What's next for OpenLaszlo?

With Flex being open sourced, what is in store for Laszlo Systems, the company that gave us the first open source RIA solution and has moved into both Ajax and Flash options for their developers? I talked with Steve Ciesinski and Kent Libbbey, CEO and CMO respectively, about what their plans are.

With the announcement that Flex was going open source (I was waiting for Cote's take last night), more than a few people wondered what the implication was for Laszlo Systems, a company that helped start the RIA craze and had open sourced it's product last year and become the only open source RIA technology out there. With Adobe Flex now going open source, I wanted to talk to OpenLaszlo to see how they felt about it and what they thought of Microsoft's Silverlight entering the market.

Steve Ciesinski, CEO and Kent Libbey, CMO, both said they felt like open source Flex was coming, so it wasn't really a surprise to them. They said they expected it and it was part of the reason that they worked to get OpenLaszlo 4.0 out the door. With OpenLaszlo 4.0, they offer developers the ability to take LZX code (the OpenLaszlo language) and deploy applications on top of the Flash Player or as an Ajax application. The last one is what they view as being so valuable to the open community. The Ajax deployment is fully open standards and open architecture just like any other Ajax framework. By using Laszlo for Ajax applications, you get flexibility when/if you want to deploy Flash, but also the ability to stay open with Ajax. The kinds of DHTML/Ajax applications that OpenLaszlo 4 creates are also pretty impressive.

The other side of the coin is Laszlo’s new Webtop product. When they open sourced OpenLaszlo, the company moved to more of a services and licensed application revenue model. The latest product of that is the Laszlo Webtop, which Laszlo licenses to other companies. The Webtop product is a lot like some of the products that Richard MacManus has reviewed on Read/WriteWeb, but it's built using OpenLaszlo technology. Companies that adopt Laszlo Webtop can either have developers in-house build it out and customize it, or they can hire Laszlo to do that work. To date, the company has a number of add-ins that they can provide to companies including an email client, an instant messenger, and integrated contacts application.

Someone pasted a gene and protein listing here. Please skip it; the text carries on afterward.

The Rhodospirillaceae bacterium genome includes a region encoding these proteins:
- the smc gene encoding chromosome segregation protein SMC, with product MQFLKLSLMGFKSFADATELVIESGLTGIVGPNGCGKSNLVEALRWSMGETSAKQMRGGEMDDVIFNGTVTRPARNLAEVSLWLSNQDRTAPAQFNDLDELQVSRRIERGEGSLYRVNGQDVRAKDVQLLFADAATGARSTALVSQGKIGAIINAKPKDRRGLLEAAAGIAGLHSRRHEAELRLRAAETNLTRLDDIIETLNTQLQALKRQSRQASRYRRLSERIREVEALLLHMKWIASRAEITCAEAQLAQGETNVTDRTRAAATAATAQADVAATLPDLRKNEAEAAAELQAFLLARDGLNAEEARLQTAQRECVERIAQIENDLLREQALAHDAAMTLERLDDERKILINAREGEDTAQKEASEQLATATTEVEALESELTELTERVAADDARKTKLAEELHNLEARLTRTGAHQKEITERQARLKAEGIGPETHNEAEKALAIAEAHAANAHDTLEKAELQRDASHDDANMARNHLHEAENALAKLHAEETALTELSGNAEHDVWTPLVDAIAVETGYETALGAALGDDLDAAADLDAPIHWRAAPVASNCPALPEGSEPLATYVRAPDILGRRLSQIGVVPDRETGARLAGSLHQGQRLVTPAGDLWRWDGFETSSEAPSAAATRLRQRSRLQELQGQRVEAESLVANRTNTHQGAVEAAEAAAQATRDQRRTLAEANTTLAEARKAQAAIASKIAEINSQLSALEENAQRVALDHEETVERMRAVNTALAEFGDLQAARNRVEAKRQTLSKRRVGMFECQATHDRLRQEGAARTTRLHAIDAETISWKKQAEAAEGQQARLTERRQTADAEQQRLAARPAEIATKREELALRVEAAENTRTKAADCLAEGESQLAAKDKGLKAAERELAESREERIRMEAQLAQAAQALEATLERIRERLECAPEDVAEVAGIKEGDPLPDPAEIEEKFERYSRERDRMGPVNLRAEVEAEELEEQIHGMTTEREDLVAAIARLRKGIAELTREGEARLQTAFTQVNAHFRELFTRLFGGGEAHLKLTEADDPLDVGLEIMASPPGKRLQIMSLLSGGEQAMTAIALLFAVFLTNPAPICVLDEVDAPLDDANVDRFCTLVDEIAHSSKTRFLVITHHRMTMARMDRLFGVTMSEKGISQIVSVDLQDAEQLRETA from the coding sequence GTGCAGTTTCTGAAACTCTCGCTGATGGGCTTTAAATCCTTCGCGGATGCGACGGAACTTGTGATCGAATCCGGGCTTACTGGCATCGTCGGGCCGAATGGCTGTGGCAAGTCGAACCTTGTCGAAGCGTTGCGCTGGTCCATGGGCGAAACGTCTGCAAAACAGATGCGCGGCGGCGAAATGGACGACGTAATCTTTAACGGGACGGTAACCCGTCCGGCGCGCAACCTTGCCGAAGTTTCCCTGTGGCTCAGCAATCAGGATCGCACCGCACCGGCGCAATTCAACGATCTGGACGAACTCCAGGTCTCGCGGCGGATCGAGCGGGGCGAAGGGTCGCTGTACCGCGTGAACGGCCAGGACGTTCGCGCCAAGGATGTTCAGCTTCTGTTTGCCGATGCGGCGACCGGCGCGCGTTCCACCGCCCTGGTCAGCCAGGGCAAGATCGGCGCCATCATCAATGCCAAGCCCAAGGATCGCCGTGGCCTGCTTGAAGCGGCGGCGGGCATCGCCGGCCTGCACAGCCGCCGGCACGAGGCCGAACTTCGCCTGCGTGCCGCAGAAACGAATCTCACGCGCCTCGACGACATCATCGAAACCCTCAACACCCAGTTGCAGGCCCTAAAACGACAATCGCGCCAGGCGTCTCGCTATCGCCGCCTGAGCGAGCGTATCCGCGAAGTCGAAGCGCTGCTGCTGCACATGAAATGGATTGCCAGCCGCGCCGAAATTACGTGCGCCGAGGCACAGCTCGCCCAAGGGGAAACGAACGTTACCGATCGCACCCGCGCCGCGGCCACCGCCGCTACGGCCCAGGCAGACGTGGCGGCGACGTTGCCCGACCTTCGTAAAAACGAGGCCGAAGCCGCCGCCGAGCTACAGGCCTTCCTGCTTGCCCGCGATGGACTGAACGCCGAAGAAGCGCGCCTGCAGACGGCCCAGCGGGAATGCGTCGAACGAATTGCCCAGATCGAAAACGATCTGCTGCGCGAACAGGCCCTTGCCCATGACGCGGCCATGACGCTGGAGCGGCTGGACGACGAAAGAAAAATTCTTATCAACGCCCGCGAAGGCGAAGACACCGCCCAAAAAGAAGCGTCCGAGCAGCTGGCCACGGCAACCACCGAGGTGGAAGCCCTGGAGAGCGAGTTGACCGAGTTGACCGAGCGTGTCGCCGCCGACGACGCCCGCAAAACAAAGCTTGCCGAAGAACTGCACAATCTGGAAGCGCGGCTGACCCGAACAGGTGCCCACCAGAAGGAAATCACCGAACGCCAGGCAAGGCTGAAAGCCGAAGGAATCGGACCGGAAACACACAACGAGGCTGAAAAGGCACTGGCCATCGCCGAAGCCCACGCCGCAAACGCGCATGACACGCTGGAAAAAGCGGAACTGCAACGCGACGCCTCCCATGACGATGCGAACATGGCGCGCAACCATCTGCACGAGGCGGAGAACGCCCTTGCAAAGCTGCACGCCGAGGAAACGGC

In some ways, as a smaller company in the space, it's tough for Laszlo to really make up ground. But Steve said their belief all along was that they would much prefer to be a growing part of a big market than most of a non-existent market. With Microsoft entering and helping to grow the RIA space, OpenLaszlo could very well find more and more traction. Adobe or Microsoft are obviously big players, but Laszlo is well-positioned in a solid niche and their multiple-runtime story with Ajax and Flash is compelling, especially for people that have open standards as a requirement but want to branch out and explore what higher generation RIAs are all about.